Brad Linder said...

But it sounds OK if plug in power is off? In that case, I think all you need to do is select no when it asks if you want to use plug in power each time you plug in the mic.

Anonymous said...

Brad: Thank you for the excellent review. I have just find this review by chance from trying to find a high quality digit music player with digital out put. Have you play with the optical out? Is the optical out the only way digital signal can be piped to a dac? is there any spdif out that I can connect the D50 to a portable Dac and Amp? Thanks.

Brad Linder said...

I have not used the digital output. Since the recorder saves audio in WAV format, I typically just drag and drop the audio to my computer.

Anonymous said...

Thanks for the quick reply. Do you know if the D50 usb can be connect to an external DAC that accept usb digital signals? Thanks.

Mathew said...

Brad: Thanks for the great review. I've bought one of these devices and am very happy with it. And it works nicely with my EV RE50 mic.

I'm wondering just how good you think the internal mics are for recording ambient sound or music. Would using a stereo mic like the AT822 make a noticeable difference in quality over just using the internal mics for recording music or ambient sounds? (I know you may not have this particular mic, just wondering when you think it would be useful to add on an external stereo mic.)

Anonymous said...

Dear Brad:
I think the Sony D-50 would work for my needs, and I also want an exterior mic- expense isn't a factor- seeking best quality. Use is primarily for recording lectures or accapello singing done indoors with purpose of putting into audio podcast on website or reproducing as Cd. What might you recommend- for a mic and even a more professional level of recorder- like is there something even higher in professional sound above the Sony? I appreciate you and your readers input, I am zero technical but committed to the learning curve.

Brad Linder said...

Microphones aren't really my strong suit, so I'm going to refrain from recommending a mic that might not be best for your purposes.

But if money is truly no object, you can certainly find recorders that sound better than the PCM-D50.

The Sound Devices 722 or the Tascam HD-P2 might be worth looking at. The Tascam runs around $1000, while the Sound Devices recorder is about twice that.

Eldad said...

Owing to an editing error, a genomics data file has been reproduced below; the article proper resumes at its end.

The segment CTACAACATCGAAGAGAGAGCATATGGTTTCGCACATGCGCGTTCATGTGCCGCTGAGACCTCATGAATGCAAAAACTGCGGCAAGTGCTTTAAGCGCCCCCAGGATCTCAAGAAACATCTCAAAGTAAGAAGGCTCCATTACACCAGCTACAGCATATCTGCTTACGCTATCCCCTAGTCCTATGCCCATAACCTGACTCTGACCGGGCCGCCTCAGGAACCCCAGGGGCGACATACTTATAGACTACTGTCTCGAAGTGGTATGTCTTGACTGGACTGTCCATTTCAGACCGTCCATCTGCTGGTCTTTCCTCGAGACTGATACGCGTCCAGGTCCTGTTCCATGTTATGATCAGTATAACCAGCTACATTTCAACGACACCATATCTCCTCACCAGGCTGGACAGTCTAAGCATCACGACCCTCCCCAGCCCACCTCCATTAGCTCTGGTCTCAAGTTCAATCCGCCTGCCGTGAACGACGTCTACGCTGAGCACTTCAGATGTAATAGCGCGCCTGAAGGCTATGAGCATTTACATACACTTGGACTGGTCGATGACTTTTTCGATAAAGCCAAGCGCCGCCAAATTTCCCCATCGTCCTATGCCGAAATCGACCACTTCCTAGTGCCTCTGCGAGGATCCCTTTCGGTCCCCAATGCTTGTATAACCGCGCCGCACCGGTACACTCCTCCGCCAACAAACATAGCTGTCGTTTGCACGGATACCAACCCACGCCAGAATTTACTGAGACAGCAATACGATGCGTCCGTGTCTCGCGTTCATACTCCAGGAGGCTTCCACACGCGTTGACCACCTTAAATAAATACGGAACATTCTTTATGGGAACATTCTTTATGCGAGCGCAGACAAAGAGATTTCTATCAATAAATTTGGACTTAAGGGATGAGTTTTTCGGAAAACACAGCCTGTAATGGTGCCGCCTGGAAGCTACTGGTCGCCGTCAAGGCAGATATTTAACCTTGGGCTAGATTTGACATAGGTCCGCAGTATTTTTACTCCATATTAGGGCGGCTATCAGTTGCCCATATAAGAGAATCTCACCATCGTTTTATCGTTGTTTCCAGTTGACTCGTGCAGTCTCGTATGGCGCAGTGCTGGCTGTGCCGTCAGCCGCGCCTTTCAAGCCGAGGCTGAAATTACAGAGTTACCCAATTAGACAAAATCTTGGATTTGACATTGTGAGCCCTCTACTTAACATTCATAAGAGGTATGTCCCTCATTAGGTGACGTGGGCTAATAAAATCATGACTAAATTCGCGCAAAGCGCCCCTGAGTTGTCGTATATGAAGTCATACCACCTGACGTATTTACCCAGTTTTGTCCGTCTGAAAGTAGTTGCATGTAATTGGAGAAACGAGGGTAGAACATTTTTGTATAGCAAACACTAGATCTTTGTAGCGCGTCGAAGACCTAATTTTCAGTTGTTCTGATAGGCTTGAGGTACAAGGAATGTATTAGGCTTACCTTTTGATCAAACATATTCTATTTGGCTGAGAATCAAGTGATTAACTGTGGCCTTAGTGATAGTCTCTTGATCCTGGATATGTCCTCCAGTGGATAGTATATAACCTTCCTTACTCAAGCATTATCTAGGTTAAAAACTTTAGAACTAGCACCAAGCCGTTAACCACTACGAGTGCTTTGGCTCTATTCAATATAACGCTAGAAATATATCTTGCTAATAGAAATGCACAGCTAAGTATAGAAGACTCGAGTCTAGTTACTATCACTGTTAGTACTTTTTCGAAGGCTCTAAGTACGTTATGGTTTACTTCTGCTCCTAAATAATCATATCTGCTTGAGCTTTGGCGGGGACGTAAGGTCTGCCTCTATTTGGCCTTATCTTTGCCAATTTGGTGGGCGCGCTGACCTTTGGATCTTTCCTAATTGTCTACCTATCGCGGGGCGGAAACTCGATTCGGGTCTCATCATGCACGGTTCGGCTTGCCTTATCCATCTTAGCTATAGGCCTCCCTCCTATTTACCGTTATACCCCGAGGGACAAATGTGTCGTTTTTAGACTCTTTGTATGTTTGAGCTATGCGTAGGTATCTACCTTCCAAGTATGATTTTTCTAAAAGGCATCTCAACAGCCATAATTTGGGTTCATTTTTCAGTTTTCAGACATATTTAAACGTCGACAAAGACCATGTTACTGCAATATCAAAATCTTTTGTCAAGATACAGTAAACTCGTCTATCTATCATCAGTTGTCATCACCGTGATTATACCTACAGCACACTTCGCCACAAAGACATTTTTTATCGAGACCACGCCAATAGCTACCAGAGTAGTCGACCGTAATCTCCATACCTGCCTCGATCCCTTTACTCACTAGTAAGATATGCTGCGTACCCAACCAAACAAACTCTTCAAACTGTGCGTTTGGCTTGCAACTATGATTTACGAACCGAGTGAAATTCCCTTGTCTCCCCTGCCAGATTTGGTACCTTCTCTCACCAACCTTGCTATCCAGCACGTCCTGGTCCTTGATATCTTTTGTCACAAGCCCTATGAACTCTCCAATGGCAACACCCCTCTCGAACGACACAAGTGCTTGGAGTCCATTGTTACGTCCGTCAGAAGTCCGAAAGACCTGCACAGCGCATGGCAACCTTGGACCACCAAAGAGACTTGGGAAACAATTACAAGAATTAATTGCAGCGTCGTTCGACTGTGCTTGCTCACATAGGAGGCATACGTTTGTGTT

Brad,
For argument's sake - I don't believe that any of the top PCM recorders, as long as their noise level is low enough, sounds better or even different from each other when recording at 16bit/44.1 or higher.
Would be of great interest and service to all if a DOUBLE BLIND comparison test would be conducted with a few of the low noise digital recorders (which is most of them) now available to see if a statistically significant difference can be detected by those who think or claim that there is a difference.
Eldad

Anonymous said...

Hi Brad,
You recommended the Tascam HDP2 and I want to get this. The description says you can record a lecture and then immediately transfer to a CD. Would you happen to know how they do that? Do I need to get more attachments or cords? I cannot tell nor haven't found anyone who can tell me if it can be connected to the computer with a USB port.
Thanks!

Brad Linder said...

Immediately is probably the wrong way to put it. What this actually means is you can plug your recorder into a computer with a USB cable or pop out the memory card and plug it into a card reader, drag and drop the audio onto your desktop and then use a CD burning application to make a CD from it. There's no need to convert it from one audio format to another. That's what they probably mean by immediate.

Anonymous II said...

I recently bought a Sony PCM-D50 recorder, choosing it primarily due the good dynamics and relatively low noise-floor heard in several recordings done with it that I found on the Web. I haven't used any other (actual) field recorder and so don't have anything to compare it with other than computer sound cards really, and I do say that it is much lower noise than your average computer sound card.

Now to my information that I hope someone will find useful...

The situation: The PCM-D50 has a -20db damper switch (or whatever it should be called) on the side and I came to wondering whether it would provide a lower noise-floor recording with the -20db setting enabled and set at a higher gain (at the knob), or whether it would be better to have the setting disabled and have the gain set lower. Note: I'm referring to recording with the built-in mics here, set at 96k/24bit.